As a general rule, where it is feasible a pre-deprivation hearing should be provided before taking the property, irrespective of the adequacy of post-deprivation remedies. Zinermon v. Burch, 494 U.S. 113, 110 S. Ct. 975, 987, 108 L. Ed. 2d 100 (1990). The duty to provide such a hearing arises when the deprivation is foreseeable, it is possible to conduct a pre-deprivation hearing, and the conduct is authorized by the government. See 110 S. Ct. at 989-990.
Lenihan v. New York, 636 F. Supp. 998 (S.D.N.Y. 1985), presented the Court with a problem very similar to the one at issue. In Lenihan, a black female police officer was the subject of an involuntary psychiatric retirement survey, just as Coffran was in the instant case. The Court declined to reach the question of whether due process required a full adversarial hearing, because he could decide the case on another basis. See id. at 1019. However, the Court noted that a "full adversary hearing might well be required" in a situation such as that one--where a finding of mental illness was made without affording the "subject an 'opportunity to meet the charge by confrontation in an adversary hearing.'" See id. at 1018 (quoting Lombard v. Board of Education, 502 F.2d 631, 637-38 (2d Cir. 1974)).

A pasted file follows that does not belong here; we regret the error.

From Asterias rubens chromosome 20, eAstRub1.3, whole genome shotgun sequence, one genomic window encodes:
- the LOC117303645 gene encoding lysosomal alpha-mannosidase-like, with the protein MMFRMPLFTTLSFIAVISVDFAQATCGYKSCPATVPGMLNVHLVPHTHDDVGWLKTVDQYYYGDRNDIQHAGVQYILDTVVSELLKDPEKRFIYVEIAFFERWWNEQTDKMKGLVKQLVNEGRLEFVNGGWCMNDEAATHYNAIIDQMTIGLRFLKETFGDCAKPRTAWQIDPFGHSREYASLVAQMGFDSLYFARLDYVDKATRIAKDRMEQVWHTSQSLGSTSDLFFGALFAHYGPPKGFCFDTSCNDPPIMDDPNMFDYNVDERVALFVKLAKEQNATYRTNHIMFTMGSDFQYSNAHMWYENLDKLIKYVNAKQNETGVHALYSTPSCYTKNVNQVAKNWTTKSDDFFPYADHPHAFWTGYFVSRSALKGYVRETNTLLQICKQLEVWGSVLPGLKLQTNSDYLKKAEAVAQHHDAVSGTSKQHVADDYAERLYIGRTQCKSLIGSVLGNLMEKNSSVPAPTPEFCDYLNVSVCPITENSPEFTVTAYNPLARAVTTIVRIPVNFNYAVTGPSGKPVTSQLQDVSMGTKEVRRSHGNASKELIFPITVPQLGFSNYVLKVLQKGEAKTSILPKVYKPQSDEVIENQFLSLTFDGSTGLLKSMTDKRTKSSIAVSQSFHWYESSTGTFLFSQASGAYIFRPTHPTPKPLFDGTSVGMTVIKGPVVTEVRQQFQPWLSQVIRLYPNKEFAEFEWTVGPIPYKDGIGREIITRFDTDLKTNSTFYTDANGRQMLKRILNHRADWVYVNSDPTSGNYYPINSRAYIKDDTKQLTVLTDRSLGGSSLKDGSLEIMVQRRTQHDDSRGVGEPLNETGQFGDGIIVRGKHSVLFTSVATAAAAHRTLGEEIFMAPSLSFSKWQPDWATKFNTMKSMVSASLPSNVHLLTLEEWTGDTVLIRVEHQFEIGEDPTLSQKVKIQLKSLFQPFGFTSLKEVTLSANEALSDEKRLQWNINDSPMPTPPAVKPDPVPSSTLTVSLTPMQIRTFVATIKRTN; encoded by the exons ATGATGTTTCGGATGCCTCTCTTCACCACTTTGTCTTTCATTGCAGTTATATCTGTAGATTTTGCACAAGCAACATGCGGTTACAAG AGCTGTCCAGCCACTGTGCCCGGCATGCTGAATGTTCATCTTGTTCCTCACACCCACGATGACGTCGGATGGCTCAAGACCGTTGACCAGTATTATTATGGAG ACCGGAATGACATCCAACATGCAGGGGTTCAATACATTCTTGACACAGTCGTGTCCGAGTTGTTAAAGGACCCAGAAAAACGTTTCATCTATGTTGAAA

Snead v. Dept. of Social Services; 355 F. Supp. 764, 772 (S.D.N.Y. 1983), which analyzed the constitutionality of New York Civil Service Law section 72 procedures, also supplies guidance to this Court. In Snead, Judge Weinfeld made the following observations: